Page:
Do religious practices and disciplines distract from or enhance your relationship with God/Jesus?
Watch Brian Holdsworth’s video addressing the question of whether or not Catholics have a relationship with Jesus.
For those of us that remember what life was like before social media, it’s easy to look at the quality of relationships young people have today with some cynicism. Back in the day if you wanted to be friends with someone, you had to go through the awkward and sometimes traumatic experience of talking to them and spending time with them and if you wanted something more, you had to build up the courage to ask them to be your boyfriend or girlfriend.
Real relationships of intimacy take effort and work. You need to break through those superficial stages of just being familiar with someone until you reach a point where you can have deep conversations with them, where you can spend time with them and just be yourself, or where you can trust them and be vulnerable with them. That kind of relationship takes time and it takes effort.
Which is why I don’t get it when people look at the kind of effort that some Christians put into knowing their faith through spiritual disciplines and ridicule them by saying, it’s not about all that, it’s just about a relationship with Jesus.
As a Catholic, this is something I hear a lot from non-Catholics, especially in the comments to my videos. They’ll say that all that religiosity in the Catholic Church is a distraction, or worse, it’s some kind of idolatry, and that what you need is a relationship with Jesus.
I’ve spent some time in a variety of non-Catholic churches before I joined the Catholic Church, so I have some familiarity with what this version of a relationship with Jesus was and if I asked, what does it look like and what do I have to do to have one, they reply would often be something like, “Say this prayer where you invite Jesus to be your Lord and Savior and then you’re good. You could also get baptized at some point, but it’s not that important.”
Something about that has an uncanny similarity to the kinds of relationships we have on social media. Just accept God’s friend request, and now you have a relationship with him. But honestly, for all the friends you have on a platform like Facebook, how many of them can you actually say you have an authentic relationship with?
What the Catholic Church has always recognized and encouraged is that if you want to have a relationship with God, you have to put effort into it. You have to spend time with him just like you would with anyone else you wanted to have a relationship with. For Catholics, that means spending time in prayer and to help make that process easier, we’ve got things like formal prayers.
That’s why we have something like the Rosary and yes, formatted, scripted prayer can seem impersonal, but that format is what leads to something deeper.
That’s why we have social customs that help us get passed the initial awkwardness of an introduction to someone new. For example, we shake hands and we have standardized greetings like, “Good day, nice to meet you.” and “ ‘sup yo.”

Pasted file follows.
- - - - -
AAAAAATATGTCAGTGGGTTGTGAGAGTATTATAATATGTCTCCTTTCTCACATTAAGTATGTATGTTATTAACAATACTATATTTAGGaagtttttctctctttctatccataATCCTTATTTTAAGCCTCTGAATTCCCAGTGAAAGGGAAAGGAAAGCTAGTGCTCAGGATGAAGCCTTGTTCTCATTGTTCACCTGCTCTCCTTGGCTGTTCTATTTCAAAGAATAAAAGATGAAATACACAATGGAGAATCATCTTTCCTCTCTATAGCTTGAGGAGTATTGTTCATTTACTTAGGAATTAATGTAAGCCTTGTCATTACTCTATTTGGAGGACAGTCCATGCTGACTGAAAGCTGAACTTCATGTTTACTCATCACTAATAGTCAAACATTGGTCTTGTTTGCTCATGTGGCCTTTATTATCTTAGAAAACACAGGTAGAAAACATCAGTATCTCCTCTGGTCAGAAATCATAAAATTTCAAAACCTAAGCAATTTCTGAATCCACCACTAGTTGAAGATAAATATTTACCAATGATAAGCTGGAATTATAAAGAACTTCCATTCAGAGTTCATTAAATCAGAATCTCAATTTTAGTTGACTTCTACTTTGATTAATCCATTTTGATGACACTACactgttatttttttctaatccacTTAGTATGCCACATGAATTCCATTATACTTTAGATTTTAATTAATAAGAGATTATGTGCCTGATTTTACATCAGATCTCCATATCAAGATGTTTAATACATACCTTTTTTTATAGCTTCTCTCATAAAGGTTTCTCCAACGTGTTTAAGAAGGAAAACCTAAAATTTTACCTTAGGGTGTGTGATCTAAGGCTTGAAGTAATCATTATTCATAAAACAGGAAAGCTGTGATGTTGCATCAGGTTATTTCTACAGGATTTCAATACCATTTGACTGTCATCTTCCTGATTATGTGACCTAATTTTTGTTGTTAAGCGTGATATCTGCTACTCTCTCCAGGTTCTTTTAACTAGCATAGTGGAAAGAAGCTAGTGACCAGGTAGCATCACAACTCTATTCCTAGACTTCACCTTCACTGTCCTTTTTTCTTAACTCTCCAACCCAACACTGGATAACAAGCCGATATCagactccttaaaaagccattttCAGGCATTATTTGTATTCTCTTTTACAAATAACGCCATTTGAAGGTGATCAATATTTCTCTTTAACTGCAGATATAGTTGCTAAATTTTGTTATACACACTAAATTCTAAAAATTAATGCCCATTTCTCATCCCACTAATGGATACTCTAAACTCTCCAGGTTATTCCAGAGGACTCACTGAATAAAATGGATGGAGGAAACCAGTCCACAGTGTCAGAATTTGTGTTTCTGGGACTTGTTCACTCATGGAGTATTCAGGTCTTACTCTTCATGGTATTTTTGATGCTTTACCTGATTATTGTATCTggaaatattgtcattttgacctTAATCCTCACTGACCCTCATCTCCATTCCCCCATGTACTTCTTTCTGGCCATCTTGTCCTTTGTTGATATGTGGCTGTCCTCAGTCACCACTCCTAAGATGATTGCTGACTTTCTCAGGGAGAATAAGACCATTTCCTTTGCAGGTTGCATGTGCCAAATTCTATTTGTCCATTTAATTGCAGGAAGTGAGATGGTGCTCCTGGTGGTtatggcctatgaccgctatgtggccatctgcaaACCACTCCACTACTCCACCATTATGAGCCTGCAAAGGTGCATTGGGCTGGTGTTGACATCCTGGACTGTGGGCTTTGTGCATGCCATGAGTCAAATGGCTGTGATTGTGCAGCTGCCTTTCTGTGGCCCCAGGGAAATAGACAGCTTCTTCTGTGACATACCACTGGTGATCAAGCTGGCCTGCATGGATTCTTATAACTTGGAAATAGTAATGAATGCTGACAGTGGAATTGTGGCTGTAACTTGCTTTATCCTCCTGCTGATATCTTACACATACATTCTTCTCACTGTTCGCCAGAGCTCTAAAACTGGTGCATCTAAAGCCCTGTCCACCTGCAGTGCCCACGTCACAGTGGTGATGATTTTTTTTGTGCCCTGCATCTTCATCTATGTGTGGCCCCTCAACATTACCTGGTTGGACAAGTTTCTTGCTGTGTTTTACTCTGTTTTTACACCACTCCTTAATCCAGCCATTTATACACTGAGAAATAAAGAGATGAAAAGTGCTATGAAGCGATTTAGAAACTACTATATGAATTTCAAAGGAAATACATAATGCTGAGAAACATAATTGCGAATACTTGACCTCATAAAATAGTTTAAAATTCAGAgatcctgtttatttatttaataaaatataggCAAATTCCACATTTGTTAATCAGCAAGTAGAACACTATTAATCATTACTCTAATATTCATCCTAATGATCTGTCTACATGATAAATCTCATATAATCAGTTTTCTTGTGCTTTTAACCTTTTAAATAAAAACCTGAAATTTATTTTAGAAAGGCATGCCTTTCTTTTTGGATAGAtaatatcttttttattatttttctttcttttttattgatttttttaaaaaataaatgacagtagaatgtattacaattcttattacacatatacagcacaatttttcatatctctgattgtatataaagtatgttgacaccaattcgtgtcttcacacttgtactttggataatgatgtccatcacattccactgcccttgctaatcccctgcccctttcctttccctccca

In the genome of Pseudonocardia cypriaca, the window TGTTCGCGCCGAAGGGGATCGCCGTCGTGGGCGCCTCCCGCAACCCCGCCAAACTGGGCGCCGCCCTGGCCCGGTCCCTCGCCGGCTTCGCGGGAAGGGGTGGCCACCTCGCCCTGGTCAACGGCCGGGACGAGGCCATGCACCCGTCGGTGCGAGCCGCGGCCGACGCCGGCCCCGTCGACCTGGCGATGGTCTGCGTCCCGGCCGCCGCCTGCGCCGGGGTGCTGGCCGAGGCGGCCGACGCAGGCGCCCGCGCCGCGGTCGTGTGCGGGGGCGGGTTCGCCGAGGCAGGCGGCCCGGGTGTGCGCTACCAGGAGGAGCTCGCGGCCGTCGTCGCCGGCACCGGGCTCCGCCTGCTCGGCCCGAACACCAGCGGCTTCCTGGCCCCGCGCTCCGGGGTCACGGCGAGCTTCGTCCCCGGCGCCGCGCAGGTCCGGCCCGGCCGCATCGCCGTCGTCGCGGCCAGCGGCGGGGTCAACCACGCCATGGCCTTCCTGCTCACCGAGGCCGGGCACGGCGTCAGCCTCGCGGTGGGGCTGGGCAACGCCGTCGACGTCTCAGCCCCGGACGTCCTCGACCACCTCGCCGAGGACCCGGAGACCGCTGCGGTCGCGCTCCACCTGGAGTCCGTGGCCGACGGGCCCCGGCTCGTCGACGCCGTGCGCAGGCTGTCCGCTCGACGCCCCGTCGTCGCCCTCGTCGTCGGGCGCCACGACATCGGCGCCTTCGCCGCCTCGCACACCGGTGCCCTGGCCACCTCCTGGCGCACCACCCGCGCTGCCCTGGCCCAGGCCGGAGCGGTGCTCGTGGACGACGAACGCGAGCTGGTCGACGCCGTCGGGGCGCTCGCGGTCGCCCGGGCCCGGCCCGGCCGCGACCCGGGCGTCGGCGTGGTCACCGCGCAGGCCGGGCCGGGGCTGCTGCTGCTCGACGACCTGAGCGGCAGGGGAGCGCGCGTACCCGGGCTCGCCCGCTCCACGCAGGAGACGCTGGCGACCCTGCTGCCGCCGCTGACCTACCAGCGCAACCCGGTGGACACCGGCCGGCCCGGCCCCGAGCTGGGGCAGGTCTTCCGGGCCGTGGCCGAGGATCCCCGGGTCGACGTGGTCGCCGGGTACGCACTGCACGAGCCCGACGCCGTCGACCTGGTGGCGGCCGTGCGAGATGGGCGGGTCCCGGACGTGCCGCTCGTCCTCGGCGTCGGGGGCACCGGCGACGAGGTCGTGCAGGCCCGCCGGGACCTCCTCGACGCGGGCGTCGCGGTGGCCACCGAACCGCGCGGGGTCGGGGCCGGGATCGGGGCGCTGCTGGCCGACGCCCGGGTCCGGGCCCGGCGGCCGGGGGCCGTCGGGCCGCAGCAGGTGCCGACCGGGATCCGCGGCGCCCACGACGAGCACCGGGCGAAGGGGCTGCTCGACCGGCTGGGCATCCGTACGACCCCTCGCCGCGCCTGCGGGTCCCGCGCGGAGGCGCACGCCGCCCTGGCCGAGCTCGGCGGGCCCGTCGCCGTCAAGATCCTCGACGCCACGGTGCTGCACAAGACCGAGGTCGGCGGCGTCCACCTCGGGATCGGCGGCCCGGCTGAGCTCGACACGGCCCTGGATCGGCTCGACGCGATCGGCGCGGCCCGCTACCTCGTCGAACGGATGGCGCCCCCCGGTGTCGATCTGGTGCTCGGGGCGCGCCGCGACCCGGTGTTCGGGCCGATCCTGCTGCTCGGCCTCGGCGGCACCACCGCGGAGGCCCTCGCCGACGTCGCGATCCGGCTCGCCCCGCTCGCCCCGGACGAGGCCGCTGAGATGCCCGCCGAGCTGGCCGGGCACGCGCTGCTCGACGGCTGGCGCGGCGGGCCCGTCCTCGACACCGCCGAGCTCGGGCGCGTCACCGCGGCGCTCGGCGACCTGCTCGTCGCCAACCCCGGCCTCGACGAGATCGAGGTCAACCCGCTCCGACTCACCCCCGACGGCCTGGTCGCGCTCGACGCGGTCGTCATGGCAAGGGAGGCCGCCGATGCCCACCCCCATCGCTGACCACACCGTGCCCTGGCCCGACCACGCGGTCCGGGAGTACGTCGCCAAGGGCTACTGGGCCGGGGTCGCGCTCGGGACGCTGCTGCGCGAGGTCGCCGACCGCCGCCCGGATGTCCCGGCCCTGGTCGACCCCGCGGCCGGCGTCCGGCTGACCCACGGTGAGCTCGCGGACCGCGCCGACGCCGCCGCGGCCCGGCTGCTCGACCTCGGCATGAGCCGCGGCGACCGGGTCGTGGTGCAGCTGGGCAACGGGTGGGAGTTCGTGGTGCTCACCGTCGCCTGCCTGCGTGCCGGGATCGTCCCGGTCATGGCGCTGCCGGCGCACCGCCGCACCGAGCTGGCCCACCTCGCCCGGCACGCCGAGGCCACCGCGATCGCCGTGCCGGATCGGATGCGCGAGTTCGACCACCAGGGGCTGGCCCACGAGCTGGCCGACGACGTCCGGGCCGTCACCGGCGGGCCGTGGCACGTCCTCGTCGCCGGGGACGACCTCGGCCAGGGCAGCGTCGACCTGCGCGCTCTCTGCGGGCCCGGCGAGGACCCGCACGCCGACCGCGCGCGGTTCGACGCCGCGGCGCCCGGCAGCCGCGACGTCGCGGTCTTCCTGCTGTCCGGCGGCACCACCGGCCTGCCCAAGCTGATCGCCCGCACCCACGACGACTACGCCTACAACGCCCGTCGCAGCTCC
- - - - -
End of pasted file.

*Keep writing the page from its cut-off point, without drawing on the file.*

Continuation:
With those out of the way, we can quickly move into small talk and again, I get it. I’m an introvert, I hate small talk. Nobody wants to have a conversation about the weather or traffic, but it’s what leads to something deeper. Like, “Hey, how about this beautiful weather we’ve been having?”
“Ya, it’s great, I was finally able to take my pet armadillo out for a walk.”
“You have a pet armadillo, I love armadillos!”
Ok, now we’re getting somewhere and it’s all thanks to that social template that we faithfully observed.
Formal prayers are kind of like that. They give us a script and a starting point.
But God doesn’t just want to be pals with you. Being part of your armadillo enthusiasts club isn’t gonna cut it. God is love itself. He wants deep and profound intimacy with you. He wants you to know him the way he knows you.
Jesus said that we are to love God with all our heart, mind, soul, and strength and the bible is filled with sayings about God living in us and we in him. That’s a kind of intimacy that exceeds even a spousal relationship and what distinguishes that kind of relationship from mere friendships… it gets physical.
How do we go beyond that basic friendship level of intimacy to something more where we really allow God to deeply live within us as physical beings? Well, that’s where the sacraments come in.
God made us physical beings so it should stand to reason that his plan of salvation and restoration for us as well as his plan to have a profoundly intimate relationship with us should have some physical quality to it. And that’s exactly what we have in the Bible where gave us sacraments like baptism and communion.
Jesus said, in John 6, that those who eat his flesh and drink his blood live in him, and he in them. And this is where we get the practice of communion and the sacrifice of the mass. We took Jesus at his word and understand that this is how he lives in us and transforms us from the inside out. This is what a deep, spiritual, and physical relationship with God looks like.
Why else would God need to become physically incarnate if there wasn’t a physical dimension to our salvation and restoration? And so, just as he commanded us to do, we gather to break the bread of life and consume it just as the apostles did at the last supper.
Now you can ridicule that as superfluous, but if you don’t take up these spiritual practices of prayer and sacramental life, then all you have with God is a friend request that you once accepted and I’m sorry, but that’s not a relationship. If you want to go deeper and discover a real relationship with him, the kind that Catholics enjoy, you need to find this thing that you’ve been condemning as religion but is actually just the effort it takes to grow in intimacy with God.